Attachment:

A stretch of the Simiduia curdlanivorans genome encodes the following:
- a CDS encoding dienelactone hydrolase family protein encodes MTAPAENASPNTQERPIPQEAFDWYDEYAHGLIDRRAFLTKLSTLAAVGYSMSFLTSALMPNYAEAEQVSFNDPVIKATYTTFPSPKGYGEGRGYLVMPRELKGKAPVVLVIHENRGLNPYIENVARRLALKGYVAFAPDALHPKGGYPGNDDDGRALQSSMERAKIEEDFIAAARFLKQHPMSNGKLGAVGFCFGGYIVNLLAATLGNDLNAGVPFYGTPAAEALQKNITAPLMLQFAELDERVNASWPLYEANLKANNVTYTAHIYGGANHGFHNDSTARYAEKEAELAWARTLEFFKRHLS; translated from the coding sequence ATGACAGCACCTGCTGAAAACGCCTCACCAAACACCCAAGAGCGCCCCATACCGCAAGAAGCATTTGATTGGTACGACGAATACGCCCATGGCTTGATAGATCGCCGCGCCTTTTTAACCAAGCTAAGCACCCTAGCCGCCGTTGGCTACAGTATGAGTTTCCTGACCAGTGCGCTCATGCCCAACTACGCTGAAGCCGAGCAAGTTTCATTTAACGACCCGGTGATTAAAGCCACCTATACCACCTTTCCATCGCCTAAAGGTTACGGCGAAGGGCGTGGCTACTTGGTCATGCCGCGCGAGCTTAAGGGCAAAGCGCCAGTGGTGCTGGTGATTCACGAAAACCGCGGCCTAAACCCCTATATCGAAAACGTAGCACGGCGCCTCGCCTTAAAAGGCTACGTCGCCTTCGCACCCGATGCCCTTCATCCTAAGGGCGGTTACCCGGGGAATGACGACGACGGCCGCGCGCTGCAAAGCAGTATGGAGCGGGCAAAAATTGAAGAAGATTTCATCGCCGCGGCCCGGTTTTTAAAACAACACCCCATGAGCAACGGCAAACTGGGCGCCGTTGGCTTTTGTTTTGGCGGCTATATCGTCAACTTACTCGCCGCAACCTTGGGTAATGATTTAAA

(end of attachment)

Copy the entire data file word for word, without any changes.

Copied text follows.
A stretch of the Simiduia curdlanivorans genome encodes the following:
- a CDS encoding dienelactone hydrolase family protein encodes MTAPAENASPNTQERPIPQEAFDWYDEYAHGLIDRRAFLTKLSTLAAVGYSMSFLTSALMPNYAEAEQVSFNDPVIKATYTTFPSPKGYGEGRGYLVMPRELKGKAPVVLVIHENRGLNPYIENVARRLALKGYVAFAPDALHPKGGYPGNDDDGRALQSSMERAKIEEDFIAAARFLKQHPMSNGKLGAVGFCFGGYIVNLLAATLGNDLNAGVPFYGTPAAEALQKNITAPLMLQFAELDERVNASWPLYEANLKANNVTYTAHIYGGANHGFHNDSTARYAEKEAELAWARTLEFFKRHLS; translated from the coding sequence ATGACAGCACCTGCTGAAAACGCCTCACCAAACACCCAAGAGCGCCCCATACCGCAAGAAGCATTTGATTGGTACGACGAATACGCCCATGGCTTGATAGATCGCCGCGCCTTTTTAACCAAGCTAAGCACCCTAGCCGCCGTTGGCTACAGTATGAGTTTCCTGACCAGTGCGCTCATGCCCAACTACGCTGAAGCCGAGCAAGTTTCATTTAACGACCCGGTGATTAAAGCCACCTATACCACCTTTCCATCGCCTAAAGGTTACGGCGAAGGGCGTGGCTACTTGGTCATGCCGCGCGAGCTTAAGGGCAAAGCGCCAGTGGTGCTGGTGATTCACGAAAACCGCGGCCTAAACCCCTATATCGAAAACGTAGCACGGCGCCTCGCCTTAAAAGGCTACGTCGCCTTCGCACCCGATGCCCTTCATCCTAAGGGCGGTTACCCGGGGAATGACGACGACGGCCGCGCGCTGCAAAGCAGTATGGAGCGGGCAAAAATTGAAGAAGATTTCATCGCCGCGGCCCGGTTTTTAAAACAACACCCCATGAGCAACGGCAAACTGGGCGCCGTTGGCTTTTGTTTTGGCGGCTATATCGTCAACTTACTCGCCGCAACCTTGGGTAATGATTTAAA